Google has completed its acquisition of HTC’s smartphone division for $1.1 billion, according to Bloomberg.
The search giant had previously been relying on HTC to produce its Pixel smartphone, which has been a commercial success since its launch in October 2016.
And although an actual, definitive number for unit sales is hard to find, AndroidCentral.com calculated that at least 2 million Pixel phones were sold by the middle of 2017.
So, by now, total unit sales of the Pixel smartphones is probably around the 5 million mark, although that’s just speculation on our part.
And while that might be a healthy figure, it’s clearly way behind the leaders in the smartphone market. It’s not even worth finding out unit sales for Apple and Samsung – they’re just huge, literally in the billions globally.
According to PCMag.com, Apple and Samsung account for more than 70 per cent of all the smartphones sold in the US.
It’s difficult to see Google reaching those levels sales-wise, especially as there are many other companies in the same market, including Huawei, LG, and a whole load of others.
However, the smartphone market is difficult to ignore, partly because it’s so huge, but mostly because the device itself is a potential carrier of, and an important platform for, many of the technologies in which Google excels.
Google is widely believed to have the most powerful and sophisticated artificial intelligence offerings, perhaps most crucially in natural language processing and voice recognition.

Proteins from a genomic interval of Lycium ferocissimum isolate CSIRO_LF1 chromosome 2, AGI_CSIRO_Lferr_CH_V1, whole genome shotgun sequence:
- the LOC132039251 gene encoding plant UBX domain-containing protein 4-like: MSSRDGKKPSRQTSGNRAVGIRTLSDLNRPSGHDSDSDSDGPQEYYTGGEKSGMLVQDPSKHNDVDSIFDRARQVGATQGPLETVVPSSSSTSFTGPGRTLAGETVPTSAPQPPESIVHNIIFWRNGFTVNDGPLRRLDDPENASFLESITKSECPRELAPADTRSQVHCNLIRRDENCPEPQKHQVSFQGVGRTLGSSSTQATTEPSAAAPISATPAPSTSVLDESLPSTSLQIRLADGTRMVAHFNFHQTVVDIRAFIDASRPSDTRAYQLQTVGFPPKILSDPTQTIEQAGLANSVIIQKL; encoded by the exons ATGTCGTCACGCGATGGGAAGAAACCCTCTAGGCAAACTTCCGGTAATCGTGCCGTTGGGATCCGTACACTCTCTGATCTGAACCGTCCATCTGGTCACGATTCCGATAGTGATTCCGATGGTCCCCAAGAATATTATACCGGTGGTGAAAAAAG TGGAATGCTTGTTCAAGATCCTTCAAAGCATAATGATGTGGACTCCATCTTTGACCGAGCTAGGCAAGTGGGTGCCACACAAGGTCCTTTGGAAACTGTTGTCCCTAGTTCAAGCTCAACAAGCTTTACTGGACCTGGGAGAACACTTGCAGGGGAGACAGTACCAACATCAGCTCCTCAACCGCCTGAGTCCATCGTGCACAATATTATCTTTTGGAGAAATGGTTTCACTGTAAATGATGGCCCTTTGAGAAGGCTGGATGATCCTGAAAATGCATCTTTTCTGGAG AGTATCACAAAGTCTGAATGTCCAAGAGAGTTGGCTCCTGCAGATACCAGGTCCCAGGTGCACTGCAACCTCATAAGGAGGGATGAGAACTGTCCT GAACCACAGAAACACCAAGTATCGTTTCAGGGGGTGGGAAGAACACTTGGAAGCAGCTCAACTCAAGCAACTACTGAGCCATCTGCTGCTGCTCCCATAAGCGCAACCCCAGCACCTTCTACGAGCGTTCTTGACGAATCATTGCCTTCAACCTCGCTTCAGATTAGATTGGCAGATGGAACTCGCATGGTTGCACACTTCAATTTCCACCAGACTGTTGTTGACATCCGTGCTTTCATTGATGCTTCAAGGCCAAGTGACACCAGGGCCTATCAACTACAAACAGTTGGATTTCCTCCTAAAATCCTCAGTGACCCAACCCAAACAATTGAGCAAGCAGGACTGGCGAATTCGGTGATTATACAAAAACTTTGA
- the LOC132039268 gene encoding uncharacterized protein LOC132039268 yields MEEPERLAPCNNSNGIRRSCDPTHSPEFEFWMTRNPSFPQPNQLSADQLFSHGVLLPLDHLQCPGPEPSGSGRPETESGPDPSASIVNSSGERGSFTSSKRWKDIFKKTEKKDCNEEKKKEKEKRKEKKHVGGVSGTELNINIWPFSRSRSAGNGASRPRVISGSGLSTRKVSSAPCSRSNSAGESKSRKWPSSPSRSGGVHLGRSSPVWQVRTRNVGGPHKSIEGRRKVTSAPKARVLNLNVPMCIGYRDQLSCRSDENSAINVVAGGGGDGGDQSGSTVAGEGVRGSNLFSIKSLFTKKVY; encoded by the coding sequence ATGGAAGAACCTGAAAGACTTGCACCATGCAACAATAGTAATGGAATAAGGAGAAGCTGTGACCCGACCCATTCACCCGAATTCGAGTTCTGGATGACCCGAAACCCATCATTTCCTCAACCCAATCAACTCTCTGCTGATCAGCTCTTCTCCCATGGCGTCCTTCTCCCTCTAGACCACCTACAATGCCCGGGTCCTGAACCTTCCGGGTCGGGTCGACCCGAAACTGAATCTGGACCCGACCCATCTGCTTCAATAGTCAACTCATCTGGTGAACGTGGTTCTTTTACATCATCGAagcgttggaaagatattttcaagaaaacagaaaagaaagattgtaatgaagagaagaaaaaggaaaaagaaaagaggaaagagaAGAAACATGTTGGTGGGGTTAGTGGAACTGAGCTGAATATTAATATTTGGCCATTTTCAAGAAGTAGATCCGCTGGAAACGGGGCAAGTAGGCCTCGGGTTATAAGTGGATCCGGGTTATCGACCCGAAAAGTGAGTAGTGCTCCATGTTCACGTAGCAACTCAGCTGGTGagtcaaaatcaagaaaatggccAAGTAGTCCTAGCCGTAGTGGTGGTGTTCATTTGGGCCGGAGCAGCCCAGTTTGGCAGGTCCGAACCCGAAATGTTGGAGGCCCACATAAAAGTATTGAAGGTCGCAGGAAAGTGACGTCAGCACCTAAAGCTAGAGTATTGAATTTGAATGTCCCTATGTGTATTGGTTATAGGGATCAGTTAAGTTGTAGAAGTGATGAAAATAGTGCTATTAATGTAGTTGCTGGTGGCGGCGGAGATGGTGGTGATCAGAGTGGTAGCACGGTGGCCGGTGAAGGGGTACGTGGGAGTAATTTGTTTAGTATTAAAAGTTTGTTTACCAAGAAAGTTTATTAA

The technical difficulties of building a computing device and software that can process and understand human speech and converse accurately are proving too challenging for developers at the moment.
But most people would probably accept that it’s only a matter of time before the tech companies solve them. And Google needs to have a physical presence in people’s lives and businesses – through smartphones as well as other computing devices – if it is to take its AI technology to them.
Otherwise, no matter how far ahead Google is with its AI software or hardware, it’s unlikely to get a look in to some markets, especially the consumer market, especially if it relies on other smartphone makers.
Apple and Samsung would always favour their own software on their smartphones. And with both of them investing heavily in AI, it’s clear that this is the area tech companies are prioritising.
For Google CEO Sundar Pichai Sundar Pichai, AI is more significant to human development since before the missing link.
Speaking at Davos – the annual gathering of rich, powerful and influential people from all over the world – and quoted on CNN, Pichai said: “AI is probably the most important thing humanity has ever worked on. I think of it as something more profound than electricity or fire.”
As well as completing the HTC acquisition, Bloomberg reports that Google has reached deals with 2,000 “smartphone specialists” in Taiwan to help it “chase Apple”.
One of the key areas of competition between the two tech giganticos is going to be the development of what Google calls “custom silicon”.
By that, Google means chips built specifically with AI tasks in mind.
This is the same as what Apple is said to be doing. Apple is currently developing more of its own chips for its devices, from its iPhones to its desktops.
According to several reports in the media, Apple is planning to launch three new Mac desktop computers this year featuring its own chips.
Previously it was using chips from a variety of suppliers, including Intel, Qualcomm, ARM and AMD, to name a few.
Samsung, too, has been developing a variety of critical technologies for the future, and currently works with Apple on the iPhone X, as does Sony and a whole host of companies which you would otherwise think of as Apple’s competitors.